In 1976, Jobs and Wozniak set out on their own and founded Apple, introducing the personal computer to the masses. "It's a remarkable document that reveals Jobs's early aspiration to work in the fledgling tech industry that he would one day revolutionize," said Bobby Livingston Executive VP at Boston-based RR Auction.
A job application filled out and signed by Apple Inc co-founder Steve Jobs is expected to fetch USD 50,000 at an US auction. Jobs enrolled at Reed College for the fall semester in 1972 but dropped out after just six months to preserve his parents’ meager funds. However, he hung around campus for a year and a half to audit creative courses, including classes on Shakespeare, dance, and calligraphy – which helped shape his artistic worldview that influenced the innovation of the Macintosh computer. The one-page questionnaire was filled out by Jobs in 1972 where he fills out his address, “reed college”; phone, “none”; and major, “english lit.” In the middle section, he wrote “yes” in response to ‘Driver’s License?’ and “possible, but not probable,” in reply to ‘Access to transportation?’.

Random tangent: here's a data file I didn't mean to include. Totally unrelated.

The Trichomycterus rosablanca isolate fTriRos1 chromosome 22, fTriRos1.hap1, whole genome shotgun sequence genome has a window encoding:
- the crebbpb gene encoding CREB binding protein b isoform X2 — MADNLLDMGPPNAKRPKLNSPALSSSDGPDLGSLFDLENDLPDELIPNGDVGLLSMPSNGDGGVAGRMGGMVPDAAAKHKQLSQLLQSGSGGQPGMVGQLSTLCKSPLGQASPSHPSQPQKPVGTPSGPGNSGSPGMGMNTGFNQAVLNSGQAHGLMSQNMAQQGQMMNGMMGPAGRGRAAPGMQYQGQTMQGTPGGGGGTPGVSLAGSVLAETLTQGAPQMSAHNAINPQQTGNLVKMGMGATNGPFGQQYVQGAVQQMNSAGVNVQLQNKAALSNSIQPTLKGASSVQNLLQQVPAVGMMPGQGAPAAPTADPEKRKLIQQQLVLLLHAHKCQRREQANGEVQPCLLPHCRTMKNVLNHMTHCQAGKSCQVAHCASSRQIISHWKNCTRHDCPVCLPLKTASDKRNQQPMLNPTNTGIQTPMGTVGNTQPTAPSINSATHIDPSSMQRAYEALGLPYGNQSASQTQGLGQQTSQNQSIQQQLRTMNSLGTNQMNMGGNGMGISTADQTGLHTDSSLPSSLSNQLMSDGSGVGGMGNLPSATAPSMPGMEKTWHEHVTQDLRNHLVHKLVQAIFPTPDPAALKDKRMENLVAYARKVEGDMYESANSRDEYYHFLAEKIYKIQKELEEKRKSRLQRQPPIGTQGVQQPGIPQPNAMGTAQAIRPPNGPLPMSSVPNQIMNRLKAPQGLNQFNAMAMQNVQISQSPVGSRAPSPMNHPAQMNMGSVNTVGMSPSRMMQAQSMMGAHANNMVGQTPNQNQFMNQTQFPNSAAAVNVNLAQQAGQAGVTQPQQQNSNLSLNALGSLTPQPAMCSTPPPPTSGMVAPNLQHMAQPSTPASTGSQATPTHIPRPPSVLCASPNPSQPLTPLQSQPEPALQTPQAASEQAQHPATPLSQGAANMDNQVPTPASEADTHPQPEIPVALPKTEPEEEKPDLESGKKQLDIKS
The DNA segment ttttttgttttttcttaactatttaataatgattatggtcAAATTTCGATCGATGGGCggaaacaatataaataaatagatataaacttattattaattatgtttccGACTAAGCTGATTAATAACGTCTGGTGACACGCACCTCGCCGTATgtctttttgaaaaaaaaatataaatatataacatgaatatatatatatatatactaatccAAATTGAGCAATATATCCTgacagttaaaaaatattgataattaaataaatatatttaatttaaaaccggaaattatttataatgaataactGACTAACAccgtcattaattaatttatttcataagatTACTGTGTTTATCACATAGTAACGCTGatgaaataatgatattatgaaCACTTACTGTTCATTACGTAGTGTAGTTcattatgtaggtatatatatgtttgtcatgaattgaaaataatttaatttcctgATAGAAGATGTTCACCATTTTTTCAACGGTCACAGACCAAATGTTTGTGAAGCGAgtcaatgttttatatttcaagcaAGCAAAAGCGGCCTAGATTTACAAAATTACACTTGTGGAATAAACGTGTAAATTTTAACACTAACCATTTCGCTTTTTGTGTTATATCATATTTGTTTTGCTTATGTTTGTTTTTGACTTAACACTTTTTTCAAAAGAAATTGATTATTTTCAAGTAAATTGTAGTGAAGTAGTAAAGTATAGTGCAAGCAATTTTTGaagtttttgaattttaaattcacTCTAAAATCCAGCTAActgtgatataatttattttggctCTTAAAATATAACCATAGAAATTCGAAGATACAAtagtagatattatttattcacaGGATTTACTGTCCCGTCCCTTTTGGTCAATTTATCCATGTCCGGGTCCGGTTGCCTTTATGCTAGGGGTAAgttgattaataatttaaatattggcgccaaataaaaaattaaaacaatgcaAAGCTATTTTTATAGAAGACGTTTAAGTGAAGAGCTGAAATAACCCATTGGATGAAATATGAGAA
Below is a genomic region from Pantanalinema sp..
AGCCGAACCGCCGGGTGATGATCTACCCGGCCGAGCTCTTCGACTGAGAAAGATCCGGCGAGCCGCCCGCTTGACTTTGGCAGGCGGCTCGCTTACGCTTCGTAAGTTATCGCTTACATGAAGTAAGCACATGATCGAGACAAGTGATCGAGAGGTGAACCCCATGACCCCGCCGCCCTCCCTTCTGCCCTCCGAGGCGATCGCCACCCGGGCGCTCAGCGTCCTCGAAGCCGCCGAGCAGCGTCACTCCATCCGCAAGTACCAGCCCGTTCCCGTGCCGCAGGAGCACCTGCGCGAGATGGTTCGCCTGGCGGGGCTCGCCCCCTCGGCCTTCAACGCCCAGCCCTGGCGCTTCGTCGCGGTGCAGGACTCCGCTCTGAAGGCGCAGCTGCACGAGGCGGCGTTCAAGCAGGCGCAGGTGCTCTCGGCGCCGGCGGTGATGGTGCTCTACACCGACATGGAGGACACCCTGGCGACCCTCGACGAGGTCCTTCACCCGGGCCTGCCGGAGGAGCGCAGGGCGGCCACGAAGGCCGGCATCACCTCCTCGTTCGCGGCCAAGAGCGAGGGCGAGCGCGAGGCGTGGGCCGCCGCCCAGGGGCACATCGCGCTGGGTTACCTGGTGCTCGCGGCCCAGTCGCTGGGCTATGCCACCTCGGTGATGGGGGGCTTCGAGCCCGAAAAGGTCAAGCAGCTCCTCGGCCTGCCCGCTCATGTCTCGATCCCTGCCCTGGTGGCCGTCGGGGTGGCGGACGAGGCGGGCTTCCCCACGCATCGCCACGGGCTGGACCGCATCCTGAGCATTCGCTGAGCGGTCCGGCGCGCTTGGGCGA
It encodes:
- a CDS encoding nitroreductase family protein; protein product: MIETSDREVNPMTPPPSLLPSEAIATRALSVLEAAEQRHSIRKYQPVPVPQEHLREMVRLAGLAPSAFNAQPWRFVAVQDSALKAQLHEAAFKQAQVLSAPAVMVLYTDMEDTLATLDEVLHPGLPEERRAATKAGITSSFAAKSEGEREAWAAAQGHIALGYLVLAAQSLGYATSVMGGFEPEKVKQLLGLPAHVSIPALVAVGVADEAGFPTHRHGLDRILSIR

Concerning his skills, next to ‘Computer’ and ‘Calculator,’ he wrote, “yes (design, tech).” At the bottom, he described his ‘Special Abilities’ as “electronics tech or design engineer. digital. – from Bay near Hewitt-Packard.” In his 2005 Stanford commencement speech, Jobs had said “If I had never dropped in on that single calligraphy course in college, the Mac would have never had multiple typefaces or proportionally spaced fonts.” In 1974, Jobs put his technical skills to work and secured a job as a technician at Atari, heavily relying on the help of Steve Wozniak. In 1976, Jobs and Wozniak set out on their own and founded Apple, introducing the personal computer to the masses. “It’s a remarkable document that reveals Jobs’s early aspiration to work in the fledgling tech industry that he would one day revolutionize,” said Bobby Livingston Executive VP at Boston-based RR Auction.
The auction also features a Mac OS X technical manual signed by Jobs in 2001. The signature was obtained in a parking lot after a training session at Apple in California. “Steve Jobs was a notoriously difficult signer and his autograph is incredibly scarce among contemporary figures,” said Livingston. The manual is also expected to sell for USD 50,000. A newspaper clipping from, 2008, featuring an image of Jobs speaking at the Apple Worldwide Developers Conference for the introduction of the iPhone 3G, with the headline, “New, faster iPhone will sell for USD 199,” signed by Jobs is also up for auction. Bidding for the items ends on March 7.